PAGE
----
Bone Adhesives in Trauma and Orthopedic Surgery

ArticleinEuropean Journal of Trauma 32(2):141-148 · March 2006with67 Reads
DOI: 10.1007/s00068-006-6040-2

    Abstract

    Adhesives, especially bone adhesives, are resorbed and degraded to non-toxic products after fulfilling their function in contact
    with the living organism. The use of such bone adhesives has found growing interest in all fields of medicine in the last
    50 years. The dream of trauma and orthopedic surgeons for alternatives to osteosynthesis and pins is reflected in the development
    of a variety of surrogates of biological or synthetic origin. Despite a longstanding history of research in this field up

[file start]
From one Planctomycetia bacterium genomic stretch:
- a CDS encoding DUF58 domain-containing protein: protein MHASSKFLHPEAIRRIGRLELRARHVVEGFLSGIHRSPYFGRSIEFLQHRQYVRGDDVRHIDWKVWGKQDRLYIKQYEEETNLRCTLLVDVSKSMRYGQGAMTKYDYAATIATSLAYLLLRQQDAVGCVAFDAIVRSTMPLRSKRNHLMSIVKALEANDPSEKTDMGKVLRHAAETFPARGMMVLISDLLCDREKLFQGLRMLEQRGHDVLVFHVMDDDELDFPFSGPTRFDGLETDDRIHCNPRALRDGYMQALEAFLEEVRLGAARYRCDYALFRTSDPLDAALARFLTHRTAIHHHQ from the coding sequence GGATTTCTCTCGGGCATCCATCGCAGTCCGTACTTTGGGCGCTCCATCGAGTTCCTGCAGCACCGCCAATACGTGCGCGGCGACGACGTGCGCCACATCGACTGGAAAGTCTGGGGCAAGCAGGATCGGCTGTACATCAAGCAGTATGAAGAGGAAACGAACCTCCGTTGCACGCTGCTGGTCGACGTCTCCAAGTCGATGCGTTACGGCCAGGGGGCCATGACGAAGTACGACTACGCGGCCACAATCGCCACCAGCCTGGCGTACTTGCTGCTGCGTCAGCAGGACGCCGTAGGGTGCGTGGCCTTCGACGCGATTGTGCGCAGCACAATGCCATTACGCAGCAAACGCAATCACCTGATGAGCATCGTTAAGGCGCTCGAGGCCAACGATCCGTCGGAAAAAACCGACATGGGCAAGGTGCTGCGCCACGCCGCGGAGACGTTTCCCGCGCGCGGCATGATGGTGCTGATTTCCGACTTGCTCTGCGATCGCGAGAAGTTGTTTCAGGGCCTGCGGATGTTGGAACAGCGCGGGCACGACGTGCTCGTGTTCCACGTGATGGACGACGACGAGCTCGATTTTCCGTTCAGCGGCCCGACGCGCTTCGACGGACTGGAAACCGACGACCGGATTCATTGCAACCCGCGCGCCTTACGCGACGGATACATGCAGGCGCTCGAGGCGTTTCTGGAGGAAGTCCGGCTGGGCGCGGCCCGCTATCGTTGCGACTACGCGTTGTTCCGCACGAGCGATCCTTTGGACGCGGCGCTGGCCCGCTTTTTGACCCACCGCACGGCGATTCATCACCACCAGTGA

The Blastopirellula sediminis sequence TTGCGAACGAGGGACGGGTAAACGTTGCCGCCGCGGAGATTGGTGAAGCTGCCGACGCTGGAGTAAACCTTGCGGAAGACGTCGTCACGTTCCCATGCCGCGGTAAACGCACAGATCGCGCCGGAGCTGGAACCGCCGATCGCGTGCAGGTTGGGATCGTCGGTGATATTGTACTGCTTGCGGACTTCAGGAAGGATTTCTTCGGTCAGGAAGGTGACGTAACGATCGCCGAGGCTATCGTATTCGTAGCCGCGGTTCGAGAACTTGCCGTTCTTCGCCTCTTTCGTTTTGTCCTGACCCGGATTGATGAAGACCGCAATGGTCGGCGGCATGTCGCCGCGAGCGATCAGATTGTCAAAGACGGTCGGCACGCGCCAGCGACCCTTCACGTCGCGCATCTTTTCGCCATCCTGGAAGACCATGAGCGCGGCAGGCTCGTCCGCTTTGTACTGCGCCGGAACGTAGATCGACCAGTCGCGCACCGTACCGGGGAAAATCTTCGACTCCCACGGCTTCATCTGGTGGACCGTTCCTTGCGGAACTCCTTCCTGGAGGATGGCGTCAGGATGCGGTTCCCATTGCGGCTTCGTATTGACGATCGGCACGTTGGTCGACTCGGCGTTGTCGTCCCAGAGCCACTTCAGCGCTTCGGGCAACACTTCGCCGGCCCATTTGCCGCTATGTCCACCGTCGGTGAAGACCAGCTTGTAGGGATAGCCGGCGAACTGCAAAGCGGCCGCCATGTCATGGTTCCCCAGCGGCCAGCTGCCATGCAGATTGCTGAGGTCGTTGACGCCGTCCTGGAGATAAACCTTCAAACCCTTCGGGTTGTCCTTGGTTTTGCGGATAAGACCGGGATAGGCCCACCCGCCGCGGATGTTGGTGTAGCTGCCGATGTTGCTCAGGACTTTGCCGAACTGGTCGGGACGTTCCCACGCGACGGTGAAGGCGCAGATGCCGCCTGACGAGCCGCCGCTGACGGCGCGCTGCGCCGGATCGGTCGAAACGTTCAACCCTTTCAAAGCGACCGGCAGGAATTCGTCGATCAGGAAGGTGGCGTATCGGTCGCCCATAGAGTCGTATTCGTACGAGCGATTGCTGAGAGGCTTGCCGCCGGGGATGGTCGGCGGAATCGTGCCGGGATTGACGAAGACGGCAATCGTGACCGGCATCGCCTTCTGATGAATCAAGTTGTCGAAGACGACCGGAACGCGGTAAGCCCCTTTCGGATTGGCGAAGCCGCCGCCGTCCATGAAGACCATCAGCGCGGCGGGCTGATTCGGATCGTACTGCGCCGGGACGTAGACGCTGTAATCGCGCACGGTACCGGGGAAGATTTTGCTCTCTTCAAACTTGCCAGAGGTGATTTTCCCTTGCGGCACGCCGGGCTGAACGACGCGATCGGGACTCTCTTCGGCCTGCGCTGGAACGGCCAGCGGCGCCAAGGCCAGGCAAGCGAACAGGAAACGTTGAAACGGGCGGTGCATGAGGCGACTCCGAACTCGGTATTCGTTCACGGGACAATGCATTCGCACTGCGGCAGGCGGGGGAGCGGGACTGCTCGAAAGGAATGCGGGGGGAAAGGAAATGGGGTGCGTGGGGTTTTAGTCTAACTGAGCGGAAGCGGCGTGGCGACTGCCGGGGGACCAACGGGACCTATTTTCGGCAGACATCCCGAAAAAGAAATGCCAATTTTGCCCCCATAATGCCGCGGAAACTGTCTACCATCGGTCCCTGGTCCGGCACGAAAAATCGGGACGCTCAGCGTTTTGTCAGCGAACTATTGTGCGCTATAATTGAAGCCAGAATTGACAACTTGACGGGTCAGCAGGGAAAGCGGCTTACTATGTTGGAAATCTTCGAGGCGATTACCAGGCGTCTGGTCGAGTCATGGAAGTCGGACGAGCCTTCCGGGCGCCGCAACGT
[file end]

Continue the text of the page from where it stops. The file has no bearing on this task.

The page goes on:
to now a clinically applicable alternative could not have been found on the field of bone gluing. The application consistently
    collapsed, because these adhesives were not tailored to the conditions met within the living organism. The following article
    is meant to provide an overview of the development, the state of the art and today’s knowledge of bone adhesives. In addition,
    the article wants to pinpoint the tremendous progress made on this subject, made possible by the joint effort of basic researchers
    and surgeons. The results show that in the future a successful reconstructive surgery will emerge from the application of
    synthetic biomaterials.